3. Organización Mundial de la Salud (OMS). La organización del trabajo y el estrés: estrategias sistemáticas de solución de problemas para empleadores, personal directivo y representantes sindicales. Ginebra; 2004. (Serie Protección de la Salud de los Trabajadores, 3).         [ Links ]

4. World Health Organization (WHO). Traditional medicine strategy: 2002-2005. Geneva; 2002.         [ Links ]

5. Blumenschein L. Analysis and application of Roger's Science of Unitary Human Beings. Visions. 2009;16(1):55-61.         [ Links ]

6. Cox T. Unitary Health Care explained by Thomas Cox [Internet]. 1998 [cited 2010 Dec 20]. Available from:        [ Links ]

7. Harbs TC, Rodrigues ST, Quadros VAS. Estresse da equipe de enfermagem em um Centro de Urgência e Emergência. Bol Enferm. 2008;1(2):41-56.         [ Links ]

8. Kurebayashi LFS, Freitas GF, Oguisso T. Nurses' perception about diseases that are treated by acupuncture Rev Esc Enfem USP [Internet]. 2009 [cited 2010 Dec 15];43(4):930-6. Available from:        [ Links ]

9. Landgren K. Ear acupuncture: a practical guide. Philadelphia: Churchill Livinsgtone; 2008.         [ Links ]

10. Andrade JT, Costa LFA. Medicina complementar no SUS: práticas integrativas sob a luz da antropologia médica. Saúde Soc. 2010;19(3):497-508.         [ Links ]

11. Nakai LS. Eficácia de auriculoterapia no tratamento de estresse e ansiedade de estudantes universitários [Internet]. São Paulo; 2008 [citado 2010 jul.2]. Disponível em:        [ Links ]

12. Zaragoza Peña H, Faure Vidal A. Auriculoterapia y fitoterapia en los trastornos generalizados de ansiedad. Rev Hosp Psiq Habana [Internet]. 2008 [citado 2010 maio 6]; 5(1). Disponível em:        [ Links ]

13. Kober A, Scheck T, Shubert B, Strasser H, Gustorff B, Bertalanffy P, et al. Auricular acupressure as a treatment for anxiety in prehospital transport settings. Am Soc Anesthesiol. 2003;98(6):1328-32.         [ Links ]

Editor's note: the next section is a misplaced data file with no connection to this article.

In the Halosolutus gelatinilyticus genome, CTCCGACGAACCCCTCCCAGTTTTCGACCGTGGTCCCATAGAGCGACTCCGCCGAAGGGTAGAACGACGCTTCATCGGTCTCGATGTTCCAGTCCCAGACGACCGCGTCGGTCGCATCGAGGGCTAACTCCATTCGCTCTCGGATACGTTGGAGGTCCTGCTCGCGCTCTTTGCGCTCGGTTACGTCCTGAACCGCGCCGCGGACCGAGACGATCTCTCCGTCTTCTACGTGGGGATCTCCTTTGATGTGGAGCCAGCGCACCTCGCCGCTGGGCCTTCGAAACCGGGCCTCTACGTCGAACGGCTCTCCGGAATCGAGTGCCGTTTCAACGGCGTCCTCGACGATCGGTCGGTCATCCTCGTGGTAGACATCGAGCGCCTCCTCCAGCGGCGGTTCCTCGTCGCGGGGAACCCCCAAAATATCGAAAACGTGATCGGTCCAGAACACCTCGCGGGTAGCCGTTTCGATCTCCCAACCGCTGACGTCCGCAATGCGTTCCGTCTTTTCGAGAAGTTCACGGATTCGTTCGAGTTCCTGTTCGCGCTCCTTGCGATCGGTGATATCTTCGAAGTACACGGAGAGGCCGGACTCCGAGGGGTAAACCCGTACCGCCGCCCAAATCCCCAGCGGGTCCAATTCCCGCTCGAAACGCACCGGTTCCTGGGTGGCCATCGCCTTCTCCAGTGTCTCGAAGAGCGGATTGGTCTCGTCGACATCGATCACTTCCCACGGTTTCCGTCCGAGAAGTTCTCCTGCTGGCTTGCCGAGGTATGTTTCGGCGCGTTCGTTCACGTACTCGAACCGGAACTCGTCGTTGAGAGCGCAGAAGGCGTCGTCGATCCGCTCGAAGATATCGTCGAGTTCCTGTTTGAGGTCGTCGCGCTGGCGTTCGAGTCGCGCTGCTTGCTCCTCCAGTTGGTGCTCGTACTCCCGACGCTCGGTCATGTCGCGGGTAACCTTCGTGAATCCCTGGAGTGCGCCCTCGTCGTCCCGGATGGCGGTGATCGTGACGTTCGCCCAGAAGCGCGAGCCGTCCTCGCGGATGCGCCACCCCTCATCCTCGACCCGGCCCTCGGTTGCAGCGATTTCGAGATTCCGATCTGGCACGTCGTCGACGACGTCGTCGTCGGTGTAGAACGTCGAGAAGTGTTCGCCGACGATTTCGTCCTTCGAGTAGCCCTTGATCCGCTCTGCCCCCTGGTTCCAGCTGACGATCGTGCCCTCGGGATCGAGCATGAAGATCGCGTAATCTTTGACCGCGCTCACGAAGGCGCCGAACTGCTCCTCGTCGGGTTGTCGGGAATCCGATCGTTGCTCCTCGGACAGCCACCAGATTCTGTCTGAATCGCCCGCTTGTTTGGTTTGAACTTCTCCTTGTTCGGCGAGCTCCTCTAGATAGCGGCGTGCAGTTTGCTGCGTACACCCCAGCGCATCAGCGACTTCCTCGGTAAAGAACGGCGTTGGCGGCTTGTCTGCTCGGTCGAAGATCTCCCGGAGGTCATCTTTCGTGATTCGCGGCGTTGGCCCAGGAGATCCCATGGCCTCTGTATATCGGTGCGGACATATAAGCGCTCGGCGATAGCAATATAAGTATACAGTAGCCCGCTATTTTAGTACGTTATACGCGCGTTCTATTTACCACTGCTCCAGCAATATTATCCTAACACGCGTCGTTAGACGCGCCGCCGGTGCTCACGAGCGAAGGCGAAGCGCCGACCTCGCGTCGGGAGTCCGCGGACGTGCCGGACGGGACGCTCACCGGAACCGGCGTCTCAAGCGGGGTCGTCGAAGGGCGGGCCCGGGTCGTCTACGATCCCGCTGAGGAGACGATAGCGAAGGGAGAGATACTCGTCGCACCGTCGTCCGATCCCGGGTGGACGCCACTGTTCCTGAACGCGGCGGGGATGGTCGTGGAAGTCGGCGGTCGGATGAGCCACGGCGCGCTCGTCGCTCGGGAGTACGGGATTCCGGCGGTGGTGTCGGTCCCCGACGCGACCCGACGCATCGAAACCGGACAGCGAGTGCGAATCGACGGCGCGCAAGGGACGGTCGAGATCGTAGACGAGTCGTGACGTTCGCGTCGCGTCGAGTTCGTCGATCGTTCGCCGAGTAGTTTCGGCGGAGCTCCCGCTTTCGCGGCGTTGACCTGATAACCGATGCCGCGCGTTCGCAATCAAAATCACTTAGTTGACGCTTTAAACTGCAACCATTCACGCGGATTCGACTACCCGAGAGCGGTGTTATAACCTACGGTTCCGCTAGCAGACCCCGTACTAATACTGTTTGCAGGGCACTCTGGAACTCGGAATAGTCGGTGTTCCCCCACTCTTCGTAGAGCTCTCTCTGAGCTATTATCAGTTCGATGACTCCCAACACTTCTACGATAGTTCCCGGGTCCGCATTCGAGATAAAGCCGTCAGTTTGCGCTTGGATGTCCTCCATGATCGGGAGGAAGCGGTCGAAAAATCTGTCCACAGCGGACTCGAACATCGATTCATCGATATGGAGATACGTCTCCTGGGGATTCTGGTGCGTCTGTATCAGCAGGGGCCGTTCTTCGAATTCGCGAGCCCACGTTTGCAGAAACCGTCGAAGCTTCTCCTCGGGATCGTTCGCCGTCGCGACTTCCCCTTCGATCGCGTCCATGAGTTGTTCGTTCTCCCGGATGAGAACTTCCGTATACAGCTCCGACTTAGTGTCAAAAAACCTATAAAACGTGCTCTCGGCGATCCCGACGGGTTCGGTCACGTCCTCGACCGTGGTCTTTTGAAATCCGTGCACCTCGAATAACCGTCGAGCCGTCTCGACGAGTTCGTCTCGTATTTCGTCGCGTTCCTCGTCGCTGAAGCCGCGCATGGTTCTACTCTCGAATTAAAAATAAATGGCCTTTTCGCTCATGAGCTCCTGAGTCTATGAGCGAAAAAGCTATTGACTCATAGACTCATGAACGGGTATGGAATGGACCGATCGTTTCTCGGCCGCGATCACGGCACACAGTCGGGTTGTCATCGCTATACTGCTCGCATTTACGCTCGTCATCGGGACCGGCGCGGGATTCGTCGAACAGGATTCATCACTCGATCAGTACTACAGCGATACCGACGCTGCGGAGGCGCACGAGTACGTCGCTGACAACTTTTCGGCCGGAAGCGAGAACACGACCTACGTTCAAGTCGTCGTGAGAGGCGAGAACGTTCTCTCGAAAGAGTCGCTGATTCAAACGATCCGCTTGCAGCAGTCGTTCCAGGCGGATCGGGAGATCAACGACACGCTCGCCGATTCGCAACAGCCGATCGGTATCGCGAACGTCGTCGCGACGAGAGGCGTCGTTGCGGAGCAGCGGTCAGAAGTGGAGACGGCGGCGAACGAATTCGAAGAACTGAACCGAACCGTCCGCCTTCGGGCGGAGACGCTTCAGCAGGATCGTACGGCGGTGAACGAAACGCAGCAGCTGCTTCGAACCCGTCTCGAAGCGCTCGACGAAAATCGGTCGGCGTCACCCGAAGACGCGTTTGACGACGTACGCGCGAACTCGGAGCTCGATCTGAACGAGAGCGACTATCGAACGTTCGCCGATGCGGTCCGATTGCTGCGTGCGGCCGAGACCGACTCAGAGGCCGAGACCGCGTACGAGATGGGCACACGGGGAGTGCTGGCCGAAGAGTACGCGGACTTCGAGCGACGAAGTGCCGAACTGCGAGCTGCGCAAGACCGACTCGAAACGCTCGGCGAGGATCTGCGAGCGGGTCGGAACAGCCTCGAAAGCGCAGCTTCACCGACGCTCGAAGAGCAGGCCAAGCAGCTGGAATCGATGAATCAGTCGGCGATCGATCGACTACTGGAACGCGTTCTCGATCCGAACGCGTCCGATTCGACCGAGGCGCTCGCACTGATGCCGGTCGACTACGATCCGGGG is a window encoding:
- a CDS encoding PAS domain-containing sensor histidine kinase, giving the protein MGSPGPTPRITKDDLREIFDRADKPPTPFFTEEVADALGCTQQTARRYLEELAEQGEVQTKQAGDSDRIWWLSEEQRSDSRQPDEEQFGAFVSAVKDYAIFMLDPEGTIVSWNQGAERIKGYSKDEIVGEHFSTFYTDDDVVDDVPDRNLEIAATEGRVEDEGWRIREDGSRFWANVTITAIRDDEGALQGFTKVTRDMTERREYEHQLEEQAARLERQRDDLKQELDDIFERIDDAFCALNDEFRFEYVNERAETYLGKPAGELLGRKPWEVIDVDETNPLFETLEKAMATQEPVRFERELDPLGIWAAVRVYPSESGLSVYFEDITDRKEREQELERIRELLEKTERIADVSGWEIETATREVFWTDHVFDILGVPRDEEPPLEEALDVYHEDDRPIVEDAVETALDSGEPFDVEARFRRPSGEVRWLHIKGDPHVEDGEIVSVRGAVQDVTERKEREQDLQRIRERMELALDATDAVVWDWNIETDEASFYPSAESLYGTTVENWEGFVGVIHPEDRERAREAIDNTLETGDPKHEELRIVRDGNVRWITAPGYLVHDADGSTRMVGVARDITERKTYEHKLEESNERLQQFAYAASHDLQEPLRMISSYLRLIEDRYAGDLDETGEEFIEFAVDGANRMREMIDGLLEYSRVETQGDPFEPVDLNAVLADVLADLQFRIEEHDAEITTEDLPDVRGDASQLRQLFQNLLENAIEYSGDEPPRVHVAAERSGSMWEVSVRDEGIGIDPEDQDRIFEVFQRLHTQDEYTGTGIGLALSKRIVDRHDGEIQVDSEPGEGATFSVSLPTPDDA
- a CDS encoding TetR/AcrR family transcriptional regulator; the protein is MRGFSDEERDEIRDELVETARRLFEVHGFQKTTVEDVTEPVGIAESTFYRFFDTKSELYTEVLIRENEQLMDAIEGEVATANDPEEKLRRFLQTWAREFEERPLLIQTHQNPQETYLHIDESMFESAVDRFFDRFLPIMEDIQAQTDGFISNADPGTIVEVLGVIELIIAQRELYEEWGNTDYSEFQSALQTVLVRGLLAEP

14. Brasil. Ministério da Saúde. Portaria n. 971, de 3 de maio de 2006. Aprova a Política Nacional de Práticas Integrativas e Complementares (PNPIC) no Sistema Único de Saúde [Internet]. Brasília; 2006 [citado 2010 maio 20]. Disponível em:        [ Links ]

15. Diaz Ontivero CM. Papel de la auriculoterapia en el manejo de las enfermidades crónicas no transmisibles en la comunidad [Internet]. Cuba; 2006 [citado 2010 maio 5]. Disponível em:        [ Links ]

16. Covolan AM. Stress ocupacional do psicólogo clínico: seus sintomas, suas fontes e as estratégias utilizadas para controlá-lo. In: Lipp MEN, editor. Pesquisas sobre stress no Brasil: saúde, ocupações e grupos de risco. Campinas: Papirus; 1996. p. 225-40        [ Links ]

17. Barboza DB, Soler ZASG. Afastamentos do trabalho na enfermagem: ocorrências com trabalhadores de um hospital de ensino. Rev Latino Am Enferm. 2003;11(2):177-83.         [ Links ]

18. Suen LKP, Thomas KSW, Leung AWN. Auricular therapy using magnetic pearls on sleep: a standardized protocol for the elderly with insomnia. Clin Acup Orient Med. 2002;3(1):39-50.         [ Links ]

19. Giaponesi ANL, Leão ER. A auriculoterapia como intervenção para redução do estresse da equipe de enfermagem em terapia intensiva. Nursing (São Paulo). 2009;12(139):575-9.         [ Links ]

20. Gori L, Firenzuoli F. Ear acupuncture in European traditional medicine. Evid Based Complement Altaernat Med. 2007;4 Suppl 1:13-6.         [ Links ]

21. Hui KK, Liu J, Makris N, Gollub RL, Chen AJ, Moore CI, et al. Acupuncture modulates the limbic system and subcortical gray structures of the human brain: evidence from fMRI studies in normal subjects. Hum Brain Mapp. 2000;9(1):13-25.         [ Links ]

22. Scilipoti D. Moxabustão: aplicações da moxabustão em terapia médica. 3ª ed. São Paulo: Ícone; 2005.         [ Links ]

Correspondence addressed to:
Juliana Rizzo Gnatta
Rua Capote Valente, 879 - Apto. 22
CEP 05409-002 - São Paulo, SP, Brazil

Received: 01/02/2011
Approved: 05/04/2011

Creative Commons License All the contents of this journal, except where otherwise noted, is licensed under a Creative Commons Attribution License